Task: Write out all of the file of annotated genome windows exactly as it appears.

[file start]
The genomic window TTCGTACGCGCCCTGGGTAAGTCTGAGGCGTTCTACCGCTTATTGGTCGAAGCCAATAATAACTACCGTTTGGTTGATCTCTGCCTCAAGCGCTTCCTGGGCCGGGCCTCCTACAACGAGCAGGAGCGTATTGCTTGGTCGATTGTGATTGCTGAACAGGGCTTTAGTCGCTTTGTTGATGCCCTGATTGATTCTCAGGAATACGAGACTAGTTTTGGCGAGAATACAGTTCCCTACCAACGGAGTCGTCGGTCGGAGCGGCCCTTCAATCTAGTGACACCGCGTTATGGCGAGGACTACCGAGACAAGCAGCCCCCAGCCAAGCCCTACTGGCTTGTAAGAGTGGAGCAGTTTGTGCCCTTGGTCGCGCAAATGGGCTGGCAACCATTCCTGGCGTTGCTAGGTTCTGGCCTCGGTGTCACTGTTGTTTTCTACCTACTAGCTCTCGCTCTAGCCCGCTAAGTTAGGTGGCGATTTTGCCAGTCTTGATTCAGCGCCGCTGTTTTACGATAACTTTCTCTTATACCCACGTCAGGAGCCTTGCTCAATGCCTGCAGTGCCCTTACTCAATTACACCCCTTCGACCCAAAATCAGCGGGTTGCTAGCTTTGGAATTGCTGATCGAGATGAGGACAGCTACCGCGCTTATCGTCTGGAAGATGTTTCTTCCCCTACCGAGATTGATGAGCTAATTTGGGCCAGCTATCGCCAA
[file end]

The genomic window TTCGTACGCGCCCTGGGTAAGTCTGAGGCGTTCTACCGCTTATTGGTCGAAGCCAATAATAACTACCGTTTGGTTGATCTCTGCCTCAAGCGCTTCCTGGGCCGGGCCTCCTACAACGAGCAGGAGCGTATTGCTTGGTCGATTGTGATTGCTGAACAGGGCTTTAGTCGCTTTGTTGATGCCCTGATTGATTCTCAGGAATACGAGACTAGTTTTGGCGAGAATACAGTTCCCTACCAACGGAGTCGTCGGTCGGAGCGGCCCTTCAATCTAGTGACACCGCGTTATGGCGAGGACTACCGAGACAAGCAGCCCCCAGCCAAGCCCTACTGGCTTGTAAGAGTGGAGCAGTTTGTGCCCTTGGTCGCGCAAATGGGCTGGCAACCATTCCTGGCGTTGCTAGGTTCTGGCCTCGGTGTCACTGTTGTTTTCTACCTACTAGCTCTCGCTCTAGCCCGCTAAGTTAGGTGGCGATTTTGCCAGTCTTGATTCAGCGCCGCTGTTTTACGATAACTTTCTCTTATACCCACGTCAGGAGCCTTGCTCAATGCCTGCAGTGCCCTTACTCAATTACACCCCTTCGACCCAAAATCAGCGGGTTGCTAGCTTTGGAATTGCTGATCGAGATGAGGACAGCTACCGCGCTTATCGTCTGGAAGATGTTTCTTCCCCTACCGAGATTGATGAGCTAATTTGGGCCAGCTATCGCCAA